440.646 - Economics of Derivatives
This course provides students a thorough introduction to the theoretical and practical aspects of forwards, futures, options, and swaps. Derivatives are important tools in financial markets, and students will learn how to price, value, and use them from a practical perspective. This course is particularly important for students seeking to work in finance. Topics covered include no arbitrage-based pricing, the pricing of forwards and futures, interest rate products and commodities, valuation based on market prices, and option pricing and strategies. Prerequisite: 440.601 Microeconomic Theory. Corequisites: 440.606 Econometrics and 440.640 Financial Economics.
Electives - Applied Microeconomics
440.650 - Environmental & Resource Economics
[formerly 440.640] Beginning with the concept of sustainability, the course develops a framework for an economic assessment of environmental problems including the notion of market failure, valuation of environmental resources, and policy design issues associated with using alternative economic incentives and instruments. The second part of the course examines principles of the economically efficient management of non-depletable and depletable (e.g., fossil fuels, natural ecosystems) resources. Various applied settings are used to demonstrate the principles developed in the course. Prerequisites: 440.601 Microeconomic Theory and Policy. Corequisite: 440.606 Econometrics.
440.653 - Economics of the Labor Market
This course develops the theory and empirics of labor markets by focusing on several leading institutional structures of both labor supply and labor demand. This theory is then applied to issues such as wage determination, wage rigidity, training and retraining programs, and the skills and wage distribution, as well as government policies that correct inefficiencies in labor markets. Prerequisites 440.601 Microeconomic Theory and 440.602 Macroeconomic Theory. Corequisite: 440.606 Econometrics.
440.656 - Political Economy
[formerly 440.616] This course examines how rational choice methodology (including Game Theory and Neoclassical Economics) can be applied to analyze issues related to political economy. Topics include the origin of state, economic origins of political regimes, different models of voting and their outcomes and different aspects of federalism. This course also explores how political economy influences economic development and public debt. Prerequisite: 440.601 Microeconomic Theory and Policy. Corequisite: 440.606 Econometrics.
440.658 - Industrial Organization
[formerly 440.638] In this course, the focus is on the study of markets and the laws and regulations used to ameliorate some of their imperfections, especially the problems caused by market structure and market power. Many economic models used to explain how markets work and what is necessary for market power to exist are investigated. Subsequently, the course explores how regulators and private litigants try to eliminate or control market power, particularly through antitrust law, with respect to price fixing, mergers, and market dominance. Regulatory issues pertaining to such industries as telecommunication, transportation, electrical power, health, safety, and the environment are covered. Prerequisite: 440.601 Microeconomic Theory and Policy. Corequisite: 440.606 Econometrics.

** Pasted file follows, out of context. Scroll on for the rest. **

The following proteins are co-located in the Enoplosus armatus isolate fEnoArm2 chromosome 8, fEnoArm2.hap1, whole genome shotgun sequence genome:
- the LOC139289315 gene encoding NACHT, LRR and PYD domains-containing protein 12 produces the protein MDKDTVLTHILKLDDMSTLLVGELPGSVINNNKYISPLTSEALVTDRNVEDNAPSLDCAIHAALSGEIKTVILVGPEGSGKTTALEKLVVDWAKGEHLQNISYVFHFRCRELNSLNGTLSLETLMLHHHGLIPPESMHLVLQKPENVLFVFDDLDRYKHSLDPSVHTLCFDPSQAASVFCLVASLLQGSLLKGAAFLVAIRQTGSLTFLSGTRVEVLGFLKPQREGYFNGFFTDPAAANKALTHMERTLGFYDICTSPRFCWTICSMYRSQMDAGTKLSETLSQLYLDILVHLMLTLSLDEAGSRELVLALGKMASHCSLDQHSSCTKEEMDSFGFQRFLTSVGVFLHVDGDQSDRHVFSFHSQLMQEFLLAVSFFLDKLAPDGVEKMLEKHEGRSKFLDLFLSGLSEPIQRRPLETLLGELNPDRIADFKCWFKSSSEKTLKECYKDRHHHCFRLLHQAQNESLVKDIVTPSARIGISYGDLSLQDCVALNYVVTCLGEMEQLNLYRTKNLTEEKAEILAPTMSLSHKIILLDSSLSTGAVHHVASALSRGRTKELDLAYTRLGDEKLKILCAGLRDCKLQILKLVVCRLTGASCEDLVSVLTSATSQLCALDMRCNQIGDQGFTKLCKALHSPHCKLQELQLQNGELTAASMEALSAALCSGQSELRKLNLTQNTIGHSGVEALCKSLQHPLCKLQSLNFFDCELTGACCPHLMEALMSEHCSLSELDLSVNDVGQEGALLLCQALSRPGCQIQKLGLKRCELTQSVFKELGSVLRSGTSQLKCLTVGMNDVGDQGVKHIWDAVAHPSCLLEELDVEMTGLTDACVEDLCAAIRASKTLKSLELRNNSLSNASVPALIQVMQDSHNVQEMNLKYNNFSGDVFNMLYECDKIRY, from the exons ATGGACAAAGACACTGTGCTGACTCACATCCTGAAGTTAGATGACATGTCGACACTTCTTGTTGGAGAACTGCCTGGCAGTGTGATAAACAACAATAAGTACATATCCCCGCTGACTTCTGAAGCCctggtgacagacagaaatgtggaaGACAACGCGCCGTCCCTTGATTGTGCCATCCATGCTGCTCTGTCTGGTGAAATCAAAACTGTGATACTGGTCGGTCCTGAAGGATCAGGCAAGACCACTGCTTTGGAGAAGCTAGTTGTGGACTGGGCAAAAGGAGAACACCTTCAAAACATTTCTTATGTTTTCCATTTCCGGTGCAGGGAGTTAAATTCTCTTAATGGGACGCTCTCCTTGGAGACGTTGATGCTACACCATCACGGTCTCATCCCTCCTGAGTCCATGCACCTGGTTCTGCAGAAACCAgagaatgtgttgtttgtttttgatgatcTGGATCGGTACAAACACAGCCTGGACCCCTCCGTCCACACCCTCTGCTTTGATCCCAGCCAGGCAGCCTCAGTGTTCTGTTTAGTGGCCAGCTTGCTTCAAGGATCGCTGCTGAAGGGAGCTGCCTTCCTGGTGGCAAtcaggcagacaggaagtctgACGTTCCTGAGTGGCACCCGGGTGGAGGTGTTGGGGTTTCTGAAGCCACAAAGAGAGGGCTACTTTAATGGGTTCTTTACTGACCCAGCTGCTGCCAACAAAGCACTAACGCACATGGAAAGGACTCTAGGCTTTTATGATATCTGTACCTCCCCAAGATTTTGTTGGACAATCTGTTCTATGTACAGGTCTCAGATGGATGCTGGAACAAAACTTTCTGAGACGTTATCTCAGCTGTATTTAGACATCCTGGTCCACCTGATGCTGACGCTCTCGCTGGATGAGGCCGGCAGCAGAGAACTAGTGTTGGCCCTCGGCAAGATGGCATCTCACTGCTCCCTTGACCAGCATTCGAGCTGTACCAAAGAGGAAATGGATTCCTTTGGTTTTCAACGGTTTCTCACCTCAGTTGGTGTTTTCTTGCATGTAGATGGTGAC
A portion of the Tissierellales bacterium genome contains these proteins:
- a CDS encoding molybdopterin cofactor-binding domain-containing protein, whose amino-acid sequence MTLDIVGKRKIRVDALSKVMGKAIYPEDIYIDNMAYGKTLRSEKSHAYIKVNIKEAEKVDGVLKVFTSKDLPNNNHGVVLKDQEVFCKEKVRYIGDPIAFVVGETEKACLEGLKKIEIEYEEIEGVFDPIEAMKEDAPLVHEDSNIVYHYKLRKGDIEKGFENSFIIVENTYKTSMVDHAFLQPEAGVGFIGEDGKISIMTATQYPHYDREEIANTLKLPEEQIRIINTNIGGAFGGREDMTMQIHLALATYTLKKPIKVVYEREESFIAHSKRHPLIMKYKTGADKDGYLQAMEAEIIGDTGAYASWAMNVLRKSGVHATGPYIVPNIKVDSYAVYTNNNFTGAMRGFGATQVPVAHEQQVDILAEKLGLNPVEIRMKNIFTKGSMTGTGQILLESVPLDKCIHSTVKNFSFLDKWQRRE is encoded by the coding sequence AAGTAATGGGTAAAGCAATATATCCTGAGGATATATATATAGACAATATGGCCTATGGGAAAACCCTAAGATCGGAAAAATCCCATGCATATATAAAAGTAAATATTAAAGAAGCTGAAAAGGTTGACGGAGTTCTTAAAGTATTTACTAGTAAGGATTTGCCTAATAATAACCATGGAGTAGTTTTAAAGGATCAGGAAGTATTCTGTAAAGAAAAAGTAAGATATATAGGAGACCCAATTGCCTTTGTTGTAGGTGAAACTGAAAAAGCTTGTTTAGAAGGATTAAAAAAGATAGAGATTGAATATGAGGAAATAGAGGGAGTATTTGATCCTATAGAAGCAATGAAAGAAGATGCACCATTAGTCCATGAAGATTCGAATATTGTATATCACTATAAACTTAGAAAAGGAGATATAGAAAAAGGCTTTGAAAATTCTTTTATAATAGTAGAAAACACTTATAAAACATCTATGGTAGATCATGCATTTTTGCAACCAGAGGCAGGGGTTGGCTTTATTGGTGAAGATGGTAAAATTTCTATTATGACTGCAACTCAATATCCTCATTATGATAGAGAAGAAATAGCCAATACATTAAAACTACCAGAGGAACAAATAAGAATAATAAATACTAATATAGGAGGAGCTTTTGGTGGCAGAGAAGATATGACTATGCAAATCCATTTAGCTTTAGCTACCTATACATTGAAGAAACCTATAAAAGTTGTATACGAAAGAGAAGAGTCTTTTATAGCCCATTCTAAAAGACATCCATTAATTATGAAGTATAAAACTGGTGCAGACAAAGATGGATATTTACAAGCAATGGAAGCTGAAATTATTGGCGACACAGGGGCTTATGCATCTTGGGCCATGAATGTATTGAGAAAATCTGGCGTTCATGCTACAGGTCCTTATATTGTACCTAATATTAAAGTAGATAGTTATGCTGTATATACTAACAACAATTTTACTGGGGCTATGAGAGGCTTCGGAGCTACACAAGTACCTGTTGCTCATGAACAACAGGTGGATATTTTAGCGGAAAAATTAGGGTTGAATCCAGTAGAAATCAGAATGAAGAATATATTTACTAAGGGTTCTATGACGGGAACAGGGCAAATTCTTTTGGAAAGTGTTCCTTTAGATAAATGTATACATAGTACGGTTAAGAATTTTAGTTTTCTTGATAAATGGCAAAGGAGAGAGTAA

440.659 - Law and Economics
[formerly 440.639] Techniques of microeconomic theory and game theory are applied to analyze the effects of various laws on individual decisions and on the allocation of resources. Subject areas covered include the theory of public choice, the economics of property rights, contract law, and tort law. Topics include the efficient breach of contract, the determination of damages, the economics of patents and copyrights, optimal liability rules for environmental and other torts, economics of family law, bankruptcy law, zoning law, antitrust law, and the legal process. Prerequisite: 440.601 Microeconomic Theory and Policy. Corequisite: 440.606 Econometrics.
440.661 - Public Economics
This course analyzes the determinants and properties of government expenditures and social regulation. The first part of the course is generic: It addresses efficiency and equity in income redistribution; the provision of public goods; coping with externalities, addiction and risk; and voting and bureaucracy, and taxation. The second part of the course is particular: It examines health policy, education policy, statutory pensions, and welfare policy in a comparative international context. Prerequisites: 440.601 Microeconomic Theory; 440.602 Macroeconomic Theory. Corequisite:; 440.606 Econometrics.
440.663 - Development Microeconomics
[formerly 440.623] This course analyzes the constraints on households and policy makers in developing countries using econometric tools. Empirical micro-economic studies of behavior and policy outcomes under different types of market failures are drawn upon. Topics include inter alia inequality, fertility, education, health, poverty, nutrition, and failures in land, labor, credit and insurance markets. Prerequisite: 440.601 Microeconomic Theory and Policy. Corequisite: 440.606 Econometrics.
440.665 - International Trade (Open Economy Micro)